Severe living conditions and increasing economic problems in Iran, partly as a result of international sanctions, could lead to more unrest in the country in the coming months. Revolutionary Guard commander Naser Shabani predicted that this time “the unrest would start from remote cities in the country rather than Tehran,” BBC Persian [fa] reports. Shabani asserted that the Revolutionary Guard Corps is ready to confront the situation. He also predicted that politicians will use the bad economy situation to advance their campaigns during the elections.
It seems that economic problems combined with reduced purchasing power are too prevalent for the authorities to deny. ILNA [fa] reports that the head of Iran’s Majlis Workers Faction, Ali-Reza Mahjoub, stated that wages and salaries of workers and employees in the next year should be double the amount they currently receive. Speaking of the poor living conditions of workers and employees, he added that the reduced purchasing power of the rial, combined with increased prices and inflation are too obvious not to discuss.
Some authorities have expressed concerns about economic problems and possible unrest as a result. This has lead to attempts to alleviate the problem. In its latest effort, the government announced 526,000 new jobs. Authorities [fa] claim that the jobs were not created in pursuit of any political purpose but are the outcomes of a long-term plan. In the upcoming months before the next presidential elections, it is quite likely that Iran will witness more efforts and struggles in its economic scene, together with criticisms and denials.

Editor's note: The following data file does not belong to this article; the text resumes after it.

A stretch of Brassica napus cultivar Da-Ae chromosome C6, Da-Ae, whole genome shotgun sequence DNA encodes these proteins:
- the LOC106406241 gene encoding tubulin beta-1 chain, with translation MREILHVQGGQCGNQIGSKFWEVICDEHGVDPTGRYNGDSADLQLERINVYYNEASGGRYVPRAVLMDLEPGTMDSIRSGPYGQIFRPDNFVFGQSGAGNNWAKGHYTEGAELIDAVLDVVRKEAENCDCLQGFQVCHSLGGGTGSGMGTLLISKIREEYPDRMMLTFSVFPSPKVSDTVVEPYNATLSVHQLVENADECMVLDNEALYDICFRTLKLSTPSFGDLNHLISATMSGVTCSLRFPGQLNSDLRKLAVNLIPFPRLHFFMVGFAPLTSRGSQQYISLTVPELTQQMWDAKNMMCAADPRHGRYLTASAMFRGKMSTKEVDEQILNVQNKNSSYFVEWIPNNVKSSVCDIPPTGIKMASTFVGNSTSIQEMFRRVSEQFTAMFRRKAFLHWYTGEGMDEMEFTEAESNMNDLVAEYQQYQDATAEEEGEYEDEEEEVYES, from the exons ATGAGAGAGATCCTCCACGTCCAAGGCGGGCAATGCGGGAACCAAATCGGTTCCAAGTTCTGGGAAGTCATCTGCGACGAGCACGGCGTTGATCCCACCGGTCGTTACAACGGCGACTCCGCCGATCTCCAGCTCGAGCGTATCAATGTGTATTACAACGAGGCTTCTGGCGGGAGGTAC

Do your part to lift the pain of sanctions on Iranian families.
Dear Catherine Ashton:
We, the undersigned, are concerned about the effects the implementation of sanctions are having on average Iranians. We are particularly concerned that items that are not sanctioned, such as medication and humanitarian goods are not reaching the people in Iran.
This is a time of great suffering in the region. We want to ensure that we are not further contributing to the suffering because of the denial of access to a payment channel for humanitarian items. We know the intention of the sanctions is to put pressure on Iran’s ruling elite. We worry that this is not the reality.
The brunt of the suffering falls on women and children and the most vulnerable in society. They suffer the consequences in very real ways. They lose their incomes, their homes, and their access to life-saving medication. Some of this suffering can be alleviated by facilitating the seamless implementation of the existing humanitarian exemptions. These include financial transactions related to medications, basic needs, and other items that are currently not sanctioned.
We ask the European Union to create a payment channel to accept transactions from Iran. This channel should be closely scrutinized. This will allow much needed financial transactions for medications and basic needs to take place.
It is crucial at this time when the people of Iran are desperately trying to make their own voices heard that we show we are listening. They went to the polls in an attempt to show their own government that they wanted reform and better relations with the outside world. We need to show we are listening.
Please help to avert a humanitarian disaster. Allow Iranians access to the international banking system to purchase medications and humanitarian goods.